Even allowing for Anglo-French rivalry, the Chancellor’s supporters have a tougher task on their hands now. Polly Toynbee argues in the Guardian that the statistical errors in the model of Harvard economists Professor Carmen Reinhart and Kenneth Rogoff have “blown the austerians case out of the water”. With the academics discredited and the IMF deeply sceptical, one by one, the stilts holding up the house which George built are being gradually kicked away.


Senior ministers have urged Dave to ditch the modernisation project and emulate Margaret Thatcher by giving voters “red meat” on immigration and welfare, we report. That advice isn’t easy to square with Lord Ashcroft’s latest findings. As the Mail reports, he notes that only 16pc of non-white voters supported the Tories the last time around. Only 30pc of Asian voters believe that the Tories share their values, and 16pc of black voters. On the plus side, 51pc have never heard of Enoch Powell or the Rivers of Blood speech. Even so, with this segment of the electorate increasingly influential, the Prime Minister may have cause to think again before throwing any red meat on immigration to the Tory wolves.


It’s no wonder the Tories are opposed to votes at 16. Michael Gove’s speech at the Spectator Education Conference yesterday would have made him decidedly unpopular among the nation’s children. As we report, the Education Secretary called for an end to Britain’s “19th century” education system, a move which means extending the school day and curtailing school holidays.

If that causes long faces in the classroom, the good news is that there’s a sweetener. Britain’s best performing pupils will receive…a letter from David Willetts, the Times (£) reports.


The Telegraph article by Sir Bob Kerslake and Sir Jeremy Heywood paying tribute to Baroness Thatcher which appeared last week has left Labour’s Paul Flynn very cross indeed, as the Times (£) reports. When the pair appeared at the Commons Public Administration Committee yesterday, an “incorrigibly vivid” (in Quentin Letts‘ words) Mr Flynn let rip telling them they had “prostituted” their office with their “entirely sycophantic” words. As Michael Deacon reports, he was most uncivil to the civil servants:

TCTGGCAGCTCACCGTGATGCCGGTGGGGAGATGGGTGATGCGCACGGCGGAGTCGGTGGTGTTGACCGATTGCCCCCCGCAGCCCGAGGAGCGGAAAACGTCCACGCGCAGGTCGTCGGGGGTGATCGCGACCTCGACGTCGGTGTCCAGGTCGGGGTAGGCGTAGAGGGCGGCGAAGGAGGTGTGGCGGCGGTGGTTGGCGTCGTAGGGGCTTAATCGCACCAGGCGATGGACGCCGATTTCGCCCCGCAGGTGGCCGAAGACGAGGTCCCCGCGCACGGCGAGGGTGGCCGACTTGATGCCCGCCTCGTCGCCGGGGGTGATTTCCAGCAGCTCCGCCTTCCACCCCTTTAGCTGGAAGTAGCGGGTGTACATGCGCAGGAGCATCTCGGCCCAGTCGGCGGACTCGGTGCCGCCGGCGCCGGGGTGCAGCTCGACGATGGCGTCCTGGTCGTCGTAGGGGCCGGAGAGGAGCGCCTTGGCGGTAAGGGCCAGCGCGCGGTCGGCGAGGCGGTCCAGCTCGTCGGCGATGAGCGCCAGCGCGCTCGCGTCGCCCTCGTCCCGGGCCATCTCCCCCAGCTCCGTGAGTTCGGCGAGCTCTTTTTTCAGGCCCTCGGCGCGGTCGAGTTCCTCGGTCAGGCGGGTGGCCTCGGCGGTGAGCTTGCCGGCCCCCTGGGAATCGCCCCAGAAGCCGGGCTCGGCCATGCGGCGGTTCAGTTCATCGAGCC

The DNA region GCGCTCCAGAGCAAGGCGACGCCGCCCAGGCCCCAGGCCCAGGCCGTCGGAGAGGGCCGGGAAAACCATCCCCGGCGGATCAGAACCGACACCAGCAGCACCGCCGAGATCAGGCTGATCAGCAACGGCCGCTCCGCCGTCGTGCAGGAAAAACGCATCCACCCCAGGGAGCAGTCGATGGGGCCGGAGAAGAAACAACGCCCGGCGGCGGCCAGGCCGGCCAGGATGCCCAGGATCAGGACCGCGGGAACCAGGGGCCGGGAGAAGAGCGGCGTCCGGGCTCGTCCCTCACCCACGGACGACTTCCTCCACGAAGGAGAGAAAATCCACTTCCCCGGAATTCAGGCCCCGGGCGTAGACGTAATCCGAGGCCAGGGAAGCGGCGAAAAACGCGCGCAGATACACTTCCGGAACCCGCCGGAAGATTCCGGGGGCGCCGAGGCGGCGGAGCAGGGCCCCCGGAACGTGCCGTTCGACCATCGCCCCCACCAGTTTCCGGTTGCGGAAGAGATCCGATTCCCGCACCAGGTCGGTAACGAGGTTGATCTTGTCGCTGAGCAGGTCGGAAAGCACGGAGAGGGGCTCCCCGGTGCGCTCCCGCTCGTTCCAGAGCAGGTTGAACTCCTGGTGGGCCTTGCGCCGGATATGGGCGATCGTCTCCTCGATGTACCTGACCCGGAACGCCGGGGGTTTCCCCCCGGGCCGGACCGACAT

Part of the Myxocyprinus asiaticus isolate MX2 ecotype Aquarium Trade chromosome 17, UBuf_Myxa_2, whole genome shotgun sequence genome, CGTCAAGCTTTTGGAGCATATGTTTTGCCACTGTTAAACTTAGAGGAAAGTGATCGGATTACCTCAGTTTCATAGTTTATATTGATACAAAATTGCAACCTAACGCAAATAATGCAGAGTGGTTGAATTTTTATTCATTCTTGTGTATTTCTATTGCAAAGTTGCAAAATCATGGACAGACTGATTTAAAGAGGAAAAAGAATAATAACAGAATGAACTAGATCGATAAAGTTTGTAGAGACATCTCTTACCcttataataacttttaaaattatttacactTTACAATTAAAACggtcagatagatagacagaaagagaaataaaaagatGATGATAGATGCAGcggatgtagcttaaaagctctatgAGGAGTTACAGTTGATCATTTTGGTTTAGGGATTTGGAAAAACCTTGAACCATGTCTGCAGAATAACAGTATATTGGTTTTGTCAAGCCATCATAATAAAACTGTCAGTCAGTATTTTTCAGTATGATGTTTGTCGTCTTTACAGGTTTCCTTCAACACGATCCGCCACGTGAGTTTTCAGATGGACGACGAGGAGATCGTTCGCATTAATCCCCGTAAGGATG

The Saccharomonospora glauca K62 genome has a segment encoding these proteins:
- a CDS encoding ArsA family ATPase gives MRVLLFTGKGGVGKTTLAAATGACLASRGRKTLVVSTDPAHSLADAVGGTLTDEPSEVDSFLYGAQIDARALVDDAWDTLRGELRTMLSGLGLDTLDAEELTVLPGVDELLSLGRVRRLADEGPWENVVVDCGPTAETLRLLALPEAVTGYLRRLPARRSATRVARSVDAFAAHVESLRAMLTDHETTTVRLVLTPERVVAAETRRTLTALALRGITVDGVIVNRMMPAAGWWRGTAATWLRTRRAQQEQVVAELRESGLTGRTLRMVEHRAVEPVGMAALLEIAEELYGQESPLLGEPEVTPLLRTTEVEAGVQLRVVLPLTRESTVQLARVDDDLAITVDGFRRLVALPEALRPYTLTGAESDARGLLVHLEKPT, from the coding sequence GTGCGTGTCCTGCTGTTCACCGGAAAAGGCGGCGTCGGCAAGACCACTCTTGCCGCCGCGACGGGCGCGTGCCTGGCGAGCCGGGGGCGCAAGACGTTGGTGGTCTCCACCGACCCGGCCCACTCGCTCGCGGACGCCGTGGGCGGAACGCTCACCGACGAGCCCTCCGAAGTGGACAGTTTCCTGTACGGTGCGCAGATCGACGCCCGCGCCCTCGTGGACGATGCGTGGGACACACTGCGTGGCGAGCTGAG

“Such was Mr Flynn’s disgust that he addressed the objects of his ire as ‘Mr Kerslake’ and ‘Mr Heywood’, even though the nameplates on their table clearly read ‘Sir Bob’ and ‘Sir Jeremy’.”


NHS numbers entitling non-UK residents to NHS care should be handed out far more sparingly, Jeremy Hunt tells the Mail. Instead, visitors should be issued with only a temporary number which would lead to them being charged for anything other than emergency care, the Health Secretary said. The Sun adds that a consultation is expected in the next couple of months.


MPs have called on Theresa May to intervene after the arrest of a third person in Cumbria Police’s investigation into the alleged leak of PCC Richard Rhodes’ expenses to a local newspaper. As we report, Tim Farron and Jamie Reed have both called for protection to be extended to any whistle-blowers involved.


Tracey Crocuch has been making the most of the Commons dining subsidies:

@LiamFoxMP:Nothing says “I ate too much for lunch” than a midriff button pinging off your shirt…#chubbytummy


In the Telegraph

Fraser Nelson: Will Gove’s schools revolution be just another false start?

Jeremy Warner: This is no time to go wobbly, Christine

Alistair Osborne: Has the world lost its lust for gold?

Telegraph View: Teaching unions put adults first, children last

Best of the Rest

Philip Collins in The Times (£): Small solutions should be Miliband’s big idea

Samuel Brittan in the FT (£): Thatcher was right – there is no such thing as society

Leo McKinstry in the Daily Express: So what would Mrs Thatcher do for Britain now?

Polly Toynbee in The Guardian: Osborne’s case for austerity has just started to wobble


08:30 am: Scotland Secretary Michael Moore is to deliver a speech at the Scottish Council for Development and Industry. RBS HQ, Gogarburn, Edinburgh.

09:00 am: Ed Balls on LBC 97.3.

09:00 am: Scottish Labour conference. Speeches from Labour leader Ed Miliband, Shadow Foreign Secretary Douglas Alexander, former chancellor Alistair Darling and Scottish Labour deputy leader Anas Sarwar. Eden Court, Inverness.

09:30 am: Council of Mortgage Lenders (CML) releases its lending estimate for March.

Farewell to the Iron Lady

MORNING BRIEFING – By Benedict Brogan (Daily Telegraph).